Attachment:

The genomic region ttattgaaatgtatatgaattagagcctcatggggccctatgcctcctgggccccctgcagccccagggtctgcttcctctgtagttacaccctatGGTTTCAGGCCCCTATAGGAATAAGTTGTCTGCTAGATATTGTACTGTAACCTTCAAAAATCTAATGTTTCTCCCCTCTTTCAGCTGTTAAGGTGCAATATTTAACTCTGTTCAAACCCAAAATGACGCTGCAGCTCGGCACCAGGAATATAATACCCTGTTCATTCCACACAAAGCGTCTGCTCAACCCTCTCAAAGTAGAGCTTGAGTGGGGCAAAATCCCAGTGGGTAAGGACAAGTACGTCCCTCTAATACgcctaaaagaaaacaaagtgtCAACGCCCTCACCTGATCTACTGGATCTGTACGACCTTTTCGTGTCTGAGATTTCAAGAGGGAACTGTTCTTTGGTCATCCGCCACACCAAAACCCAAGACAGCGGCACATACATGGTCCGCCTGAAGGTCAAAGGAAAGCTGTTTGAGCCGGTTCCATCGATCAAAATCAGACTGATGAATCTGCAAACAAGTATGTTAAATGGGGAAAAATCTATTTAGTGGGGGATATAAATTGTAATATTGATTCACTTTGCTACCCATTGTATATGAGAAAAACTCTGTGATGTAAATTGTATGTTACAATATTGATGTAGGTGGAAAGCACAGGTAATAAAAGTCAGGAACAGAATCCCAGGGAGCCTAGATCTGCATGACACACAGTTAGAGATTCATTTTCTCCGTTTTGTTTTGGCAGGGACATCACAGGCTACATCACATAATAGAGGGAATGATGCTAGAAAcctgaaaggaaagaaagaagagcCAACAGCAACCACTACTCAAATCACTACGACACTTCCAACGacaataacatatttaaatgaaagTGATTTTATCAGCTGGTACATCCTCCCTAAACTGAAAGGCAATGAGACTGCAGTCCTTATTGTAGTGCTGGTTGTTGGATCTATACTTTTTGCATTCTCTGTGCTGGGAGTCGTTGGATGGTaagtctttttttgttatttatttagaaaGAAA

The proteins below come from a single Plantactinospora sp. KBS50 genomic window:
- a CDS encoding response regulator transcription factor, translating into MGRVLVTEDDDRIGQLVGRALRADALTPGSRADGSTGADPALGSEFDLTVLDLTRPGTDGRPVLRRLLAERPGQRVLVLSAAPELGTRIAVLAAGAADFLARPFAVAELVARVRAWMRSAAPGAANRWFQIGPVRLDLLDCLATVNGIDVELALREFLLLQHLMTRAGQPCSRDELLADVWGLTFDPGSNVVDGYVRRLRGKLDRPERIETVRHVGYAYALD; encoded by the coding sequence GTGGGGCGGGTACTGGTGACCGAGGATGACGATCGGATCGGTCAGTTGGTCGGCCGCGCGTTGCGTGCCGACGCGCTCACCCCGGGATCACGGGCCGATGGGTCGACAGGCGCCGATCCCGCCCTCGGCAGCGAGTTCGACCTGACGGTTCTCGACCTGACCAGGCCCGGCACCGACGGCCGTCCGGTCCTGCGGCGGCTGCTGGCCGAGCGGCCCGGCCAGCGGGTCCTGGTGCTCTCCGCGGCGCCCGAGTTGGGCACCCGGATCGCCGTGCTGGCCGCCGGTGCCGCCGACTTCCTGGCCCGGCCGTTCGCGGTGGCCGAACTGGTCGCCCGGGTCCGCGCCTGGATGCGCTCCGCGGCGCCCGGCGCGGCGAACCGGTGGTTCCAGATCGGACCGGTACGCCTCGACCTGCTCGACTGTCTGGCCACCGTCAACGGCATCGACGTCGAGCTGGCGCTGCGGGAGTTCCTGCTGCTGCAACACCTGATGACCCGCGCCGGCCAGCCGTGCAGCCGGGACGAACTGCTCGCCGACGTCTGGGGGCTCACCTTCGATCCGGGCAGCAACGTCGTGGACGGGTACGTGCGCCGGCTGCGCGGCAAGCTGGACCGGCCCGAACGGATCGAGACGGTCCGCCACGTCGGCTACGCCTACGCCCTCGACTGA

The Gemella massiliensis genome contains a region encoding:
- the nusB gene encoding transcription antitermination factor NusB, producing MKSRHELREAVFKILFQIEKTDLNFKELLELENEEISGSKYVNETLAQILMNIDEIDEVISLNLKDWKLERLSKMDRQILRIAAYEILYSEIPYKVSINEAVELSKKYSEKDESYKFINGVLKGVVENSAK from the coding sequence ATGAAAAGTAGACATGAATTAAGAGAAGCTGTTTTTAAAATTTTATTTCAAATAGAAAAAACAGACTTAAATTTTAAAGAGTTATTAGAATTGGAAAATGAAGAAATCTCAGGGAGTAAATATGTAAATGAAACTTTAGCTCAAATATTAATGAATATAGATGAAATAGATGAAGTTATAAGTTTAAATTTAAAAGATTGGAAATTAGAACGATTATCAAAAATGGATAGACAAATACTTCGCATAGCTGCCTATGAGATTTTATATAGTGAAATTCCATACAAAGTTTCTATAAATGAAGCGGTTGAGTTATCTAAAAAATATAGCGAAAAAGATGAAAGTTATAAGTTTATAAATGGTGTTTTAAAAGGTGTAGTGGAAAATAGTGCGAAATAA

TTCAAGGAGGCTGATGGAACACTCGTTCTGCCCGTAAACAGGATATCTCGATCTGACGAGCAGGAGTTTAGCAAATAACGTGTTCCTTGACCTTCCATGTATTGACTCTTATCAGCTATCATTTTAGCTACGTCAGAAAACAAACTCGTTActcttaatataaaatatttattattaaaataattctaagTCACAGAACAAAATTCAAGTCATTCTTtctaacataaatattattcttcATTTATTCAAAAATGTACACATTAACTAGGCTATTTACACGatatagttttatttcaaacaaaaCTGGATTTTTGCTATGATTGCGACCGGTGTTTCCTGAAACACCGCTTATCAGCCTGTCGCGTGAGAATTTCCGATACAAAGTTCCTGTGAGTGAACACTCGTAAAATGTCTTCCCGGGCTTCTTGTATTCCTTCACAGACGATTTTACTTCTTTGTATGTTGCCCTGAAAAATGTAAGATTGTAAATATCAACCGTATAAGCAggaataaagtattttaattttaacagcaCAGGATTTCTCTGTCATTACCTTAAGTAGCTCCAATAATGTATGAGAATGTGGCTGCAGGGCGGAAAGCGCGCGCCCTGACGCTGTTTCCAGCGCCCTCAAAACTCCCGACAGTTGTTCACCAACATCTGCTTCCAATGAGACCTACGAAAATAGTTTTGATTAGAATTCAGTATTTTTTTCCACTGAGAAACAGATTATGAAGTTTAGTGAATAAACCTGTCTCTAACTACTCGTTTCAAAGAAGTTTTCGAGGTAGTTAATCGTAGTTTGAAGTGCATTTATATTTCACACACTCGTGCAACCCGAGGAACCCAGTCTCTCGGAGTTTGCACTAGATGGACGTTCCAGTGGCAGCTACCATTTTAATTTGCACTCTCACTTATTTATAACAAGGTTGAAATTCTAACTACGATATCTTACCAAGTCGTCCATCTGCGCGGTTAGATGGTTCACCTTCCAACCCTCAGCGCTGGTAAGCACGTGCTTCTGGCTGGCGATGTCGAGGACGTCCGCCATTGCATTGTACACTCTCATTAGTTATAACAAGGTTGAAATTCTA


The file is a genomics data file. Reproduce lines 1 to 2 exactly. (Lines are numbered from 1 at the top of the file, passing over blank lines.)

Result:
The genomic region ttattgaaatgtatatgaattagagcctcatggggccctatgcctcctgggccccctgcagccccagggtctgcttcctctgtagttacaccctatGGTTTCAGGCCCCTATAGGAATAAGTTGTCTGCTAGATATTGTACTGTAACCTTCAAAAATCTAATGTTTCTCCCCTCTTTCAGCTGTTAAGGTGCAATATTTAACTCTGTTCAAACCCAAAATGACGCTGCAGCTCGGCACCAGGAATATAATACCCTGTTCATTCCACACAAAGCGTCTGCTCAACCCTCTCAAAGTAGAGCTTGAGTGGGGCAAAATCCCAGTGGGTAAGGACAAGTACGTCCCTCTAATACgcctaaaagaaaacaaagtgtCAACGCCCTCACCTGATCTACTGGATCTGTACGACCTTTTCGTGTCTGAGATTTCAAGAGGGAACTGTTCTTTGGTCATCCGCCACACCAAAACCCAAGACAGCGGCACATACATGGTCCGCCTGAAGGTCAAAGGAAAGCTGTTTGAGCCGGTTCCATCGATCAAAATCAGACTGATGAATCTGCAAACAAGTATGTTAAATGGGGAAAAATCTATTTAGTGGGGGATATAAATTGTAATATTGATTCACTTTGCTACCCATTGTATATGAGAAAAACTCTGTGATGTAAATTGTATGTTACAATATTGATGTAGGTGGAAAGCACAGGTAATAAAAGTCAGGAACAGAATCCCAGGGAGCCTAGATCTGCATGACACACAGTTAGAGATTCATTTTCTCCGTTTTGTTTTGGCAGGGACATCACAGGCTACATCACATAATAGAGGGAATGATGCTAGAAAcctgaaaggaaagaaagaagagcCAACAGCAACCACTACTCAAATCACTACGACACTTCCAACGacaataacatatttaaatgaaagTGATTTTATCAGCTGGTACATCCTCCCTAAACTGAAAGGCAATGAGACTGCAGTCCTTATTGTAGTGCTGGTTGTTGGATCTATACTTTTTGCATTCTCTGTGCTGGGAGTCGTTGGATGGTaagtctttttttgttatttatttagaaaGAAA

The proteins below come from a single Plantactinospora sp. KBS50 genomic window: